A man has died after suffering a heart attack during an illegal party in the underground tunnels beneath Paris.
The 45-year-old man died at the end of what was apparently a drug-fueled party, according to a report in Le Parisien newspaper
He was in a group of six people that broke into the underground tunnel system on Saturday night, the paper reported.
They allegedly took alcohol and drugs with them into the catacombs, partying in the underground corridors until Sunday morning.
But the 45-year-old reportedly suffered a heart attack towards the end of the party, and his companions resurfaced in the fifth arrondissement at around 8.40am to call emergency services.
Paramedics headed down to find the man but were unable to revive him.
The network of tunnels is off limits to the public during the nights, but has become popular with some groups who sneak inside for secret meetings, parties, and even movie showings. They are known as "cataphiles".
Paris has a specialist police team that search the tunnels looking for illegal "cataphile" parties.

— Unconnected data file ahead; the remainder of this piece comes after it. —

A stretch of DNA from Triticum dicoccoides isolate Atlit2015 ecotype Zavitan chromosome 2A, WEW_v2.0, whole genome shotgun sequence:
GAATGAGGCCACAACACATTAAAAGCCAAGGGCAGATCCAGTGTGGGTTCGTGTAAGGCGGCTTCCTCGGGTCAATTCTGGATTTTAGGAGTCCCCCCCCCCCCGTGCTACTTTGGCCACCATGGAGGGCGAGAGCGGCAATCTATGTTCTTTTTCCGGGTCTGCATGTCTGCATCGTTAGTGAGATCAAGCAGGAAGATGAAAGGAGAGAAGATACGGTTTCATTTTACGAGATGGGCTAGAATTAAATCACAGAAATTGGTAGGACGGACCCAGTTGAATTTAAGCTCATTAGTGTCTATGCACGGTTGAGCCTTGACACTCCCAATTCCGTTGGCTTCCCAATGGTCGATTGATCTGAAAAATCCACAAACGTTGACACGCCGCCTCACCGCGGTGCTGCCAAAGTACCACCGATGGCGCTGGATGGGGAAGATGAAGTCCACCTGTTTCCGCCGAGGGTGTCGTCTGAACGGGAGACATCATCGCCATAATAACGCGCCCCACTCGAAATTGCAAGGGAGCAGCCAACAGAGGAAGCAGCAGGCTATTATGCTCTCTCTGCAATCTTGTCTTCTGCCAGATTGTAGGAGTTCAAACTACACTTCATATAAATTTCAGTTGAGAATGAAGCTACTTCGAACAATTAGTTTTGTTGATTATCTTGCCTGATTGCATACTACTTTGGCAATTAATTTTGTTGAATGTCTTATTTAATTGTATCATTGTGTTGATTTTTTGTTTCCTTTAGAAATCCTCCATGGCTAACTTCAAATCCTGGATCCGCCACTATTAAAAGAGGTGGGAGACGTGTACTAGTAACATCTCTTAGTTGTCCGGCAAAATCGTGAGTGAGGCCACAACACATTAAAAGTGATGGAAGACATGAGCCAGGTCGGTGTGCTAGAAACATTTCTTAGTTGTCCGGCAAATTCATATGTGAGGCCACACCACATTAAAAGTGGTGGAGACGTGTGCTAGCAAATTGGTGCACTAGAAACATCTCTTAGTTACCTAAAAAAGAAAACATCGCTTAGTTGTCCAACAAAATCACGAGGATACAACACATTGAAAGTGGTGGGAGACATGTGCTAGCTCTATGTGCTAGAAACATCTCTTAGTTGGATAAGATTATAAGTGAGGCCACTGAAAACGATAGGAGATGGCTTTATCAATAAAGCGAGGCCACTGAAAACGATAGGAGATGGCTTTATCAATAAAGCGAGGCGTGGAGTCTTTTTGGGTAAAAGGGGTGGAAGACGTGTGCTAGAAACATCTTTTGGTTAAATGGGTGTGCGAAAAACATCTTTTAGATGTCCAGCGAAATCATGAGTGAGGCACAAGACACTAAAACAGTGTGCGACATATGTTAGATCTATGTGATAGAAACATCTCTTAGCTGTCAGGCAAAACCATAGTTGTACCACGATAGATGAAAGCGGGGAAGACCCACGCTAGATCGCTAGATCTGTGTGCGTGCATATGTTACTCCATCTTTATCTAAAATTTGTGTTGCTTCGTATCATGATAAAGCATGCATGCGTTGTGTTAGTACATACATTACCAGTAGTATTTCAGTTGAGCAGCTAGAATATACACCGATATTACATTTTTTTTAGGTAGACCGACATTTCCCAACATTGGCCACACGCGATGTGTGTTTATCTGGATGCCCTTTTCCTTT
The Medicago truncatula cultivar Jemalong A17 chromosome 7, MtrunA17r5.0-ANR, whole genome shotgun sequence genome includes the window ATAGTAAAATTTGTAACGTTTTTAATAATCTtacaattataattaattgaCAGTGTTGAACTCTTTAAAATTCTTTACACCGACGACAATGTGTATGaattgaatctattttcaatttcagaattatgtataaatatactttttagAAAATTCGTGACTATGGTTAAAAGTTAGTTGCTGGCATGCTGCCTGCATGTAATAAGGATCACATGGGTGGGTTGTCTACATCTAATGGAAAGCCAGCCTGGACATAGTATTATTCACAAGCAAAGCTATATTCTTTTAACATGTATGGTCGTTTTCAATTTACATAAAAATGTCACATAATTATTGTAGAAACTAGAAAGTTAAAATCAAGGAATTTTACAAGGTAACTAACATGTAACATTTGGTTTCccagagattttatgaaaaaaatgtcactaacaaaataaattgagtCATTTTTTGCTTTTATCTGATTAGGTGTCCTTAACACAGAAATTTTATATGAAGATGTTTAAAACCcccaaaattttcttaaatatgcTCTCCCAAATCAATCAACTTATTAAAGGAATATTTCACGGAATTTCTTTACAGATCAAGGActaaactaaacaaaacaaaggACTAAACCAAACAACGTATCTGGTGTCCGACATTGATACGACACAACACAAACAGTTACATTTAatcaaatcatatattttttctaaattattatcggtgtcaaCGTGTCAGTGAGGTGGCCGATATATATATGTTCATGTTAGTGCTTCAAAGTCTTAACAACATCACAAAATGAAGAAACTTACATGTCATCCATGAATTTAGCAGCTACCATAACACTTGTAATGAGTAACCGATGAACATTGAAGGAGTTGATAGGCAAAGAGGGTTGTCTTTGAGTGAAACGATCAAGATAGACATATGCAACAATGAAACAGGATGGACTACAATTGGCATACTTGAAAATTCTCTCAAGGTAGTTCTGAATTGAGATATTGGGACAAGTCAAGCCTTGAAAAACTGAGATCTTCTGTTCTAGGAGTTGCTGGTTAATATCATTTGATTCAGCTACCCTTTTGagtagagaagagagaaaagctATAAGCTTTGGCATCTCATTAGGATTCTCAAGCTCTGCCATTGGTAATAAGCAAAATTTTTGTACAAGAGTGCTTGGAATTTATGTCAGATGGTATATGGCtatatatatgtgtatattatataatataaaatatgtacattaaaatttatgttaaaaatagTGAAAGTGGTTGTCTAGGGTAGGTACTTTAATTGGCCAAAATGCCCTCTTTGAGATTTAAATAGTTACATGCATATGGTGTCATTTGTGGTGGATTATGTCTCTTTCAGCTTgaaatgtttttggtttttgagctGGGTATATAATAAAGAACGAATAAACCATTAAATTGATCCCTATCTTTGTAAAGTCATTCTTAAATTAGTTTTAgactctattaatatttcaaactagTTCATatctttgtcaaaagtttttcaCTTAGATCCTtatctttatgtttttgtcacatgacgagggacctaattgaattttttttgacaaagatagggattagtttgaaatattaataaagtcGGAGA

The catacombs are also known as "The World's Largest Grave", and are said to hold the remains of six million people through some 250 of tunnels.
The weekend's incident is not the first time an illicit party under Paris has gone awry.
The two men and one woman were part of a group of five who were reportedly drunk when they went down into Paris' famous catacombs.
The group became separated with two managing to find their way out. The remaining three, all in their early 20s, were not so fortunate and spent two more days trying to find their way out.
Nude models, photographers and erotic film-makers had been joining the six million skeletons hidden around the city's famous underground chambers, much to the chagrin of those in charge of the catacombs.
“We receive at least one request [for permission to film or take photos] every week,” a spokesman for the Musée Carnavalet, which manages the catacombs, told French daily Le Parisien.
Image copyright of the artist, courtesy of Waterhouse & Dodd (waterhousedodd.com)
Denied permission, the underground adventurers take matters into their own hands by disguising themselves as ordinary members of the public to get past the guards.
“These sly people pass themselves off as tourists, hiding all their equipment, like cameras, in bags. Then as soon as they get downstairs, the girls strip off, the crew films without any fuss, and they leave, unseen and unnoticed,” a regular visitor to the catacombs told Le Parisien.